Exploring the Effects of Caffeine

exploring the effects of caffeine [pictured: woman savoring her coffee]

There’s nothing like caffeine to quick-start you out of hibernation. We love it too. We even made a whole company dedicated to it. But it's not just us—it’s the entire world. About 85% of us drink one caffeine-infused beverage per day.

For most of us, coffee is a daily ritual. Wouldn’t it help to know the impact all that caffeine is having on our bodies? Here’s the good news, the less-good news, and what else you should know. 



Caffeine puts a pep in our step. We all know that. But
how does it work? 

The anti-slumber effects of caffeine comes from blocking adenosine receptors in the brain. Huh? That’s a lot of fancy words. What you need to know is that adenosine is a chemical that slowly builds throughout the day, eventually letting us know that we’ve been up too long. 

By blocking the receptors, caffeine restores a feeling of broad-daylight clarity. But it’s also a mild stimulant, which has other consequences:

  • Feeling sharper. Admit it. We drink coffee because it works. One study says the effects of caffeine “can provide energy and improve cognitive skills.” (But it’s also possible to overdo it. See the note about headaches below.)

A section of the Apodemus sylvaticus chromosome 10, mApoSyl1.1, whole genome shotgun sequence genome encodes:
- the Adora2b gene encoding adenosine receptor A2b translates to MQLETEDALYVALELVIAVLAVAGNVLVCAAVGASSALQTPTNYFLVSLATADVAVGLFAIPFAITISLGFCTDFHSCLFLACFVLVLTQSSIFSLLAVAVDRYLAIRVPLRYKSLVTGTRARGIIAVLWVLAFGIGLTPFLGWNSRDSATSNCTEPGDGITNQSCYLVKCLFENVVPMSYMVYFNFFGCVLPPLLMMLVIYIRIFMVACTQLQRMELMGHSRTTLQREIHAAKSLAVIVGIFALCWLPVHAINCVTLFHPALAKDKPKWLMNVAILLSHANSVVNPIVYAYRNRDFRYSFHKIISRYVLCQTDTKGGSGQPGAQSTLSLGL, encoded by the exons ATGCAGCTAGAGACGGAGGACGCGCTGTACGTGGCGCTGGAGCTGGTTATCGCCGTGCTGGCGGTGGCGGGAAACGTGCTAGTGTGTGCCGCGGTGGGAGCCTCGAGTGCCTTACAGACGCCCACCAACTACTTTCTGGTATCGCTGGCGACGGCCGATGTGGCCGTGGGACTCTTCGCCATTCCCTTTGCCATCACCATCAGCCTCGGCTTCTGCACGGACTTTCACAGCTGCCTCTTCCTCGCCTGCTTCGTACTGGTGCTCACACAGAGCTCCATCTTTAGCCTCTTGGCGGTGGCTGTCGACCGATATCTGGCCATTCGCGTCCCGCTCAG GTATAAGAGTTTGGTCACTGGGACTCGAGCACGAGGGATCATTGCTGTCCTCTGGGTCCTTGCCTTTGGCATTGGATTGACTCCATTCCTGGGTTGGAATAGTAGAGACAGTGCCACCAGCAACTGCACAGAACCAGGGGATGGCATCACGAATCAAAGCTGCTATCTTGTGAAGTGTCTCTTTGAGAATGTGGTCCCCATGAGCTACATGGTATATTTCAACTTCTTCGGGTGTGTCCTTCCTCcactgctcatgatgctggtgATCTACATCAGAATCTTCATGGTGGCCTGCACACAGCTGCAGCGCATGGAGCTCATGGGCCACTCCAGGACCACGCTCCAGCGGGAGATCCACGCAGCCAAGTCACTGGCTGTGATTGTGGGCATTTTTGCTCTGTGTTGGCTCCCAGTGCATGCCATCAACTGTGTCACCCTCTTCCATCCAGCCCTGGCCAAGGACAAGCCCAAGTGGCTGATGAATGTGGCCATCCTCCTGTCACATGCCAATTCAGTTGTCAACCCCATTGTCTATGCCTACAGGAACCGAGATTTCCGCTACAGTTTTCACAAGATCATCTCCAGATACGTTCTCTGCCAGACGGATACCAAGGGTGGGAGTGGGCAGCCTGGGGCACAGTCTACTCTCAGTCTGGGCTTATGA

• Metabolic boosts. Caffeine may help burn fat by giving your metabolic rate up a kick of up to 11%.

  • Reduced risk of Type 2 diabetes. Science has a hard time explaining it. But studies show an inverse association: more coffee and tea means less diabetes. Does this make it a cure? No. But even after controlling for other factors, this study found the association was still there.


Yes. But not always the way you might think. The
Mayo Clinic says these headaches may be a symptom of going off caffeine. They call them “withdrawal headaches.” 

The solution is moderating your consumption, because much like anything you put in your body, caffeine has upsides and downsides. If you have a heart condition, you might want to watch the potential for a rapid heart rate and keep your caffeine consumption low. 

But given how popular caffeine is, it’s fair to say it’s one of the most well-tested morning peps on the planet. Just cut back on it if you’re about to enter hibernation.

W. Bear